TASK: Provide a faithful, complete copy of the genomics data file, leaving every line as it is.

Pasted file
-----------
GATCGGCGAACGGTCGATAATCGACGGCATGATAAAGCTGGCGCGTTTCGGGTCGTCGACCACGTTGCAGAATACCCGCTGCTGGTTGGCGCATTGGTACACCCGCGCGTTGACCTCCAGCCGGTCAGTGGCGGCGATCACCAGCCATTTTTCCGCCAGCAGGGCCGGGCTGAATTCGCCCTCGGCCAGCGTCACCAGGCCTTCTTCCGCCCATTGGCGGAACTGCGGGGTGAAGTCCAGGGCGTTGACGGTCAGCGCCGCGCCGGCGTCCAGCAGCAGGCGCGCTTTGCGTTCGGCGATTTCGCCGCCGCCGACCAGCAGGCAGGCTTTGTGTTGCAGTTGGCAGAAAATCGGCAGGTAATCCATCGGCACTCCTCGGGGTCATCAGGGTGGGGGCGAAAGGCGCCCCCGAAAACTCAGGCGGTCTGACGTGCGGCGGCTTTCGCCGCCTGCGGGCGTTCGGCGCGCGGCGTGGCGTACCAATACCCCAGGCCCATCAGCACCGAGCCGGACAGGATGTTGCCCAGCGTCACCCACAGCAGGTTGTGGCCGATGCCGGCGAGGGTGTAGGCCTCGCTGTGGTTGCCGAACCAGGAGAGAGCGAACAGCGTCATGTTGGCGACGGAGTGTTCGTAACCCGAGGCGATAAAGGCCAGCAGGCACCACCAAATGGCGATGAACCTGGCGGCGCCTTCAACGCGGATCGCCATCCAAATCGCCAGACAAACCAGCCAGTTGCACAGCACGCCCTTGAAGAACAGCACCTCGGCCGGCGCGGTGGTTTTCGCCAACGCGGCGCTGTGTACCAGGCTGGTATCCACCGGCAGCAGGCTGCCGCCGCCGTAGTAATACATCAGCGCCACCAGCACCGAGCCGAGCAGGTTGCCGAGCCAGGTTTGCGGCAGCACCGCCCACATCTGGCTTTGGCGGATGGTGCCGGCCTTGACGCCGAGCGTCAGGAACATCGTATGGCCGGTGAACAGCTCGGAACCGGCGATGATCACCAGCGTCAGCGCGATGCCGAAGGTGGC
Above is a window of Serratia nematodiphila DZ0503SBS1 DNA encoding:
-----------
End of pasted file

GATCGGCGAACGGTCGATAATCGACGGCATGATAAAGCTGGCGCGTTTCGGGTCGTCGACCACGTTGCAGAATACCCGCTGCTGGTTGGCGCATTGGTACACCCGCGCGTTGACCTCCAGCCGGTCAGTGGCGGCGATCACCAGCCATTTTTCCGCCAGCAGGGCCGGGCTGAATTCGCCCTCGGCCAGCGTCACCAGGCCTTCTTCCGCCCATTGGCGGAACTGCGGGGTGAAGTCCAGGGCGTTGACGGTCAGCGCCGCGCCGGCGTCCAGCAGCAGGCGCGCTTTGCGTTCGGCGATTTCGCCGCCGCCGACCAGCAGGCAGGCTTTGTGTTGCAGTTGGCAGAAAATCGGCAGGTAATCCATCGGCACTCCTCGGGGTCATCAGGGTGGGGGCGAAAGGCGCCCCCGAAAACTCAGGCGGTCTGACGTGCGGCGGCTTTCGCCGCCTGCGGGCGTTCGGCGCGCGGCGTGGCGTACCAATACCCCAGGCCCATCAGCACCGAGCCGGACAGGATGTTGCCCAGCGTCACCCACAGCAGGTTGTGGCCGATGCCGGCGAGGGTGTAGGCCTCGCTGTGGTTGCCGAACCAGGAGAGAGCGAACAGCGTCATGTTGGCGACGGAGTGTTCGTAACCCGAGGCGATAAAGGCCAGCAGGCACCACCAAATGGCGATGAACCTGGCGGCGCCTTCAACGCGGATCGCCATCCAAATCGCCAGACAAACCAGCCAGTTGCACAGCACGCCCTTGAAGAACAGCACCTCGGCCGGCGCGGTGGTTTTCGCCAACGCGGCGCTGTGTACCAGGCTGGTATCCACCGGCAGCAGGCTGCCGCCGCCGTAGTAATACATCAGCGCCACCAGCACCGAGCCGAGCAGGTTGCCGAGCCAGGTTTGCGGCAGCACCGCCCACATCTGGCTTTGGCGGATGGTGCCGGCCTTGACGCCGAGCGTCAGGAACATCGTATGGCCGGTGAACAGCTCGGAACCGGCGATGATCACCAGCGTCAGCGCGATGCCGAAGGTGGC
Above is a window of Serratia nematodiphila DZ0503SBS1 DNA encoding: